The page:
ISTANBUL – President Tayyip Erdogan has wheeled a trolley around one of the new grocery stores he hopes will bring Turkey’s “exorbitant” prices under control, but his unorthodox effort to combat inflation is failing to impress shoppers and retailers.
Accompanied by his wife and daughter, Erdogan went shopping near his Istanbul home earlier this month, telling assembled media that the expanding chain of Agricultural Credit Cooperatives will help curb price rises.
Frustrated by inflation running near 20% and sliding opinion polls ahead of elections set for 2023, Erdogan has instructed the retail chain to open 1,000 stores to provide cheap, quality products and “balance the market”.
His government has also pointed the finger at major retailers and investigated potential exploitative pricing in the battle to curb prices.
But as many Turks struggle with the rising cost of living, shoppers at one such cooperative store in Instanbul were sceptical.
“This is just for show, to give the impression that there’s a solution. But it’s just a lie. I looked at the prices and they’re not different from other supermarkets,” said businessman Ozgur, 45, as he left the store after purchasing a fruit juice.
Another customer leaving the store in central Istanbul’s Sisli district, Gultekin Bora, was also not convinced it was cheaper and criticised the government’s response to economic woes.
“They’ve made a chain of mistakes. The leap in the exchange rate and inflation shows the economy caught a fever due to their economic practices,” said public sector employee Bora, 64.
Annual inflation hit 19.6% in September, its highest in two-and-a-half years, with food inflation near 29%. Efforts to lower it now face a fresh challenge as a lira slide driven by monetary easing fuels import prices.
Erdogan said last week Ankara was monitoring “opportunists” who were exploiting the situation to hike prices for profit.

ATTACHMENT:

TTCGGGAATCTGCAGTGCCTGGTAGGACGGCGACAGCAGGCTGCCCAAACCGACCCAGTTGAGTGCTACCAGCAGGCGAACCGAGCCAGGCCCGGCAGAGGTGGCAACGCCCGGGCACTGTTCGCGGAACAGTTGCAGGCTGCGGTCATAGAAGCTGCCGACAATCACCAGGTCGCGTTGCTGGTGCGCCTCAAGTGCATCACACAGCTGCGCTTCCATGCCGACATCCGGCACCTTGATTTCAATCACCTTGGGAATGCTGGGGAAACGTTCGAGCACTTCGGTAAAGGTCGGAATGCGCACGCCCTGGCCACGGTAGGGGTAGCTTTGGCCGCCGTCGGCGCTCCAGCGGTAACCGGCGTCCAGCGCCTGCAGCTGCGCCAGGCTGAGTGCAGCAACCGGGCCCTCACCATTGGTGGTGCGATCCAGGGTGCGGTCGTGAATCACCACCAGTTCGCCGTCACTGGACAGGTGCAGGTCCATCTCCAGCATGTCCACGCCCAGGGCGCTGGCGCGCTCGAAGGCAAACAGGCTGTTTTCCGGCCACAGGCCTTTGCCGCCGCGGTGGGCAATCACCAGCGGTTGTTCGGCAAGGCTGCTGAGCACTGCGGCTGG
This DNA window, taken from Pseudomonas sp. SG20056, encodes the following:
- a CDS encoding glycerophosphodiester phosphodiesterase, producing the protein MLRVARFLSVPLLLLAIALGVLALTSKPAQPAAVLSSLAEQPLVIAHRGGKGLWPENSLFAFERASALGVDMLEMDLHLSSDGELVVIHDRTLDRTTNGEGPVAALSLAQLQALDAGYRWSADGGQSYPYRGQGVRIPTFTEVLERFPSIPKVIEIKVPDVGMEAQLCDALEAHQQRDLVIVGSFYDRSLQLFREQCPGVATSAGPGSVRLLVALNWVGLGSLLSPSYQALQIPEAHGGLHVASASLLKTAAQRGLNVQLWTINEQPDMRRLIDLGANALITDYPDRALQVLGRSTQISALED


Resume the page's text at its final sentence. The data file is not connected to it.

Food retailers have hit back, denying excessive price rises and insisting they were competitive.
“Retail operators are sacrificing profitability and meeting consumers’ needs at prices close to cost to minimise consumer reaction,” Food Retailers Association chairman Galip Aykac, who is also a board member of major retailer BIM, said at an event on Tuesday.
Such efforts to curb inflation have been tried previously. Turkey opened state markets to sell cheap vegetables in 2019 ahead of local elections, and last month the trade ministry sent inspectors to check supermarkets for excessive pricing.
But analysts say rising prices are primarily the result of the central bank’s depleted credibility. Erdogan has fired the last three bank governors and last week sacked three central bankers.
Adeline Van Houtte, European analyst at The Economist Intelligence Unit, said pressuring supermarkets and inspecting prices “has little chance of success and … further undermines confidence in the government’s economic policies.”
Cooperative stores general manager Bayram Ali Yildirim said his company could afford to price products 5% cheaper than other retail chains because they were supplied directly by farmers.
“We are trying to regulate the market. Because we don’t lift our prices, other retailers can’t raise theirs,” he told state-owned Anadolu news agency. His chain aims to open 700 stores by year-end and to reach Erdogan’s target of 1,000 stores in the first half of 2022.
Retired 53-year-old Ayten Kar praised the cooperative store as she emerged from it with packets of coffee, describing it as “wallet friendly”. But she had little sympathy for a government which she said needed to support poorer people, or go.
“I’m finding it hard to get by. The bills are very high. The pension that we get is inadequate. Rents have surged. The last five years have been really bad,” she said.